A study was published several days ago in the journal Proceedings of the Royal Society B examining the social relationships among 13 mountain gorilla groups in Rwadna over 12 years. Typically, mountain gorillas have social groups of 12 to 20 individuals. A group of this size often yields the most diversity in relationships. Mountain gorillas... Continue Reading →
Positive news on the conservation front, where the number of mountain gorillas is over a 1,000 individuals. The survey found the Virunga population has risen to 604 among in 41 social groups... Compared to the 480 individuals counted in the last survey in 2010. The only other place mountain gorillas survive is in Uganda’s Bwindi... Continue Reading →
The Fongoli savanna in southeast Senegal offers a unique ecosystem. Temperatures can rise above 110 degrees Fahrenheit with brush fires sweeping across. The chimpanzees who live on these savannas weren't well understood. Erin Wessling at the Max Planck Institute for Evolutionary Anthropology studied these chimpanzees. She compared these chimps to forest chimpanzees. The Fongoli savanna... Continue Reading →
Behavioral ecologist Helen Morrogh-Bernard of the Borneo Nature Foundation spent 20,000 hours studying 10 Orangutans of in the Sabangau Peat Swamp Forest in Central Kalimantan, Indonesia. Her results are published here. She first observed a female orangutan in 2005 chew a particular plant that isn't part of their diet. That individual and others chew the... Continue Reading →
Up to today, there were two known Orangutan species, both critically endangered. There are about 4,000 more Sumatran orangutans (Pongo abelii) than Bornean orangutans (Pongo pygmaeus) currently living in the Indonesian rainforest. A new orangutan family member, the Tapanuli orangutans (Pongo tapanuliensis), was described in a paper published Thursday in Current Biology. And with less than 800 individuals, that makes... Continue Reading →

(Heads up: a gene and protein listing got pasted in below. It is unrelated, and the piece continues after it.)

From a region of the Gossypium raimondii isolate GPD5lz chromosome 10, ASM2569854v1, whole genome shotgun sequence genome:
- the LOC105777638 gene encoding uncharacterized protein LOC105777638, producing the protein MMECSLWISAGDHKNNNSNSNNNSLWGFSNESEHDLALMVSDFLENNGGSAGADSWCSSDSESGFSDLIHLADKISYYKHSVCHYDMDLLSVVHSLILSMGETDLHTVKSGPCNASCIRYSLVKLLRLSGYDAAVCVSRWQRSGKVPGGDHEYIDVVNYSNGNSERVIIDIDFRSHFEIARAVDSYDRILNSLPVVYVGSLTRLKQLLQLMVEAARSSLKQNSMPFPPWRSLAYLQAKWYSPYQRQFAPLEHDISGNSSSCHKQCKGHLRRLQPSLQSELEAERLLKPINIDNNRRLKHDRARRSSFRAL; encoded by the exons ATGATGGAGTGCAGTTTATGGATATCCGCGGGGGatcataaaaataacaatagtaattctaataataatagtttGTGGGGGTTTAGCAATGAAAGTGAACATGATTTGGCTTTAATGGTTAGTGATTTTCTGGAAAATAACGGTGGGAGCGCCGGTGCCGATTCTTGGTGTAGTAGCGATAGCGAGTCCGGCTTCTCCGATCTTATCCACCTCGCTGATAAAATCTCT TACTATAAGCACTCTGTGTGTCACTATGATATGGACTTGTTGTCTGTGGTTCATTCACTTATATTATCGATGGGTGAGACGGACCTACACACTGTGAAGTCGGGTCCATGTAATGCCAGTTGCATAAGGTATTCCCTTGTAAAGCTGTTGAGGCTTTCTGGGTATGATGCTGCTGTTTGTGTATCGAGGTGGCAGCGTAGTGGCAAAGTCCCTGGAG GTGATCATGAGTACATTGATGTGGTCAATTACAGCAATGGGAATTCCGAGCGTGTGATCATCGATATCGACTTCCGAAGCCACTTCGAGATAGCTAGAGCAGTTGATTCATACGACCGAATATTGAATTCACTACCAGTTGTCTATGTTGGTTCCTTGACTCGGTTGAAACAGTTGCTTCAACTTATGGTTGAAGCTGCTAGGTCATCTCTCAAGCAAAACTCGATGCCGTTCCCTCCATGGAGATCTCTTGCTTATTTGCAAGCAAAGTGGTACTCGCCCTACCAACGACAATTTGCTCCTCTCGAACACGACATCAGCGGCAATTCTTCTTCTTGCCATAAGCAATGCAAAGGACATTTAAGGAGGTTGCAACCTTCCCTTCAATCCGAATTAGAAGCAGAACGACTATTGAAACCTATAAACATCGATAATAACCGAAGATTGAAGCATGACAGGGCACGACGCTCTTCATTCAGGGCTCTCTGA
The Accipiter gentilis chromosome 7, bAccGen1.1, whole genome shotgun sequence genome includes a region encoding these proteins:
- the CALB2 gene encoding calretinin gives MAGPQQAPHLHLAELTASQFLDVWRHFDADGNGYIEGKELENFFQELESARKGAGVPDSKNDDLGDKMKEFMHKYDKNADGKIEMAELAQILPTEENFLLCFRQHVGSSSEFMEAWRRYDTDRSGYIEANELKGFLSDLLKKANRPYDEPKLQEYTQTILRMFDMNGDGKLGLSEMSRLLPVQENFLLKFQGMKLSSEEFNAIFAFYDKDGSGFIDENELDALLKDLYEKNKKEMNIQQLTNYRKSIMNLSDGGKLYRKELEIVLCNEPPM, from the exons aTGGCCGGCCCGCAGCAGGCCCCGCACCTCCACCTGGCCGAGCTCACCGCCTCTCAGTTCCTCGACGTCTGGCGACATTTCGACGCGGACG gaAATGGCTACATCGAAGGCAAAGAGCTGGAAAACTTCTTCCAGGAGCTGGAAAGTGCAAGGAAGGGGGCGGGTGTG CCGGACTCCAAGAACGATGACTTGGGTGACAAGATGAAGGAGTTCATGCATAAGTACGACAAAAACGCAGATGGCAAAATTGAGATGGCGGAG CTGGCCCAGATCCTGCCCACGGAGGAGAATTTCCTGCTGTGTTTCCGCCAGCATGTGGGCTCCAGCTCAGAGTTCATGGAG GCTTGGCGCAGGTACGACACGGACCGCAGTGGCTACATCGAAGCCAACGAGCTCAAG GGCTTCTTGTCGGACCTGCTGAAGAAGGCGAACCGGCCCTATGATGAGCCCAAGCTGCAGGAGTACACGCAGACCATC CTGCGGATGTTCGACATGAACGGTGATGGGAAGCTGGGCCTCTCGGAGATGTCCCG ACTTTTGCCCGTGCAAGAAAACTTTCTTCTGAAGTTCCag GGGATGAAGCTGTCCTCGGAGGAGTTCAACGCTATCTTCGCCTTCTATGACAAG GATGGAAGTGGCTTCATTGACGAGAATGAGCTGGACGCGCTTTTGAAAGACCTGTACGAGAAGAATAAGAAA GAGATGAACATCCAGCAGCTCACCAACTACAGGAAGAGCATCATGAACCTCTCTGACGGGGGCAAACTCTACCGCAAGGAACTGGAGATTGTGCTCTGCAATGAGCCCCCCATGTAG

Researchers from Oxford University, working in Brazil, found new archaeological evidence suggests that Brazilian capuchins have been using stone tools to crack open cashew nuts for at least 700 years. Researchers say, to date, they have found the earliest archaeological examples of monkey tool use outside of Africa. In their paper, published in Current Biology,... Continue Reading →
Footage filmed for a new BBC series 'Gorilla Family & Me' reveals what goes on after dark. A family of endangered gorillas are led into the trees by a silverback known as Chimanuka. The clips capture them making and settling in their nests in and around a tree, the first ever film of this behavior... And at... Continue Reading →
A newborn baby Western lowland gorilla naps in the arms of Frala, its mother at Sydney’s Taronga Zoo. It is about a week old and we don't know if the new addition is male or female.
A New York judge has granted two research chimps the writ of habeas corpus — a move that allows them to challenge their detention. The decision, says Science magazine, effectively recognizes chimps as legal persons, marking the first time in U.S. history that an animal has been given that right.
The first complete genetic map of the mountain gorilla was published several days ago. It is the most extensive genetic analysis of mountain gorillas ever conducted. The importance of it cannot be stressed due to the fact that mountain gorillas are critically endangered. With such small numbers, and the risk of extinction, they are burdened... Continue Reading →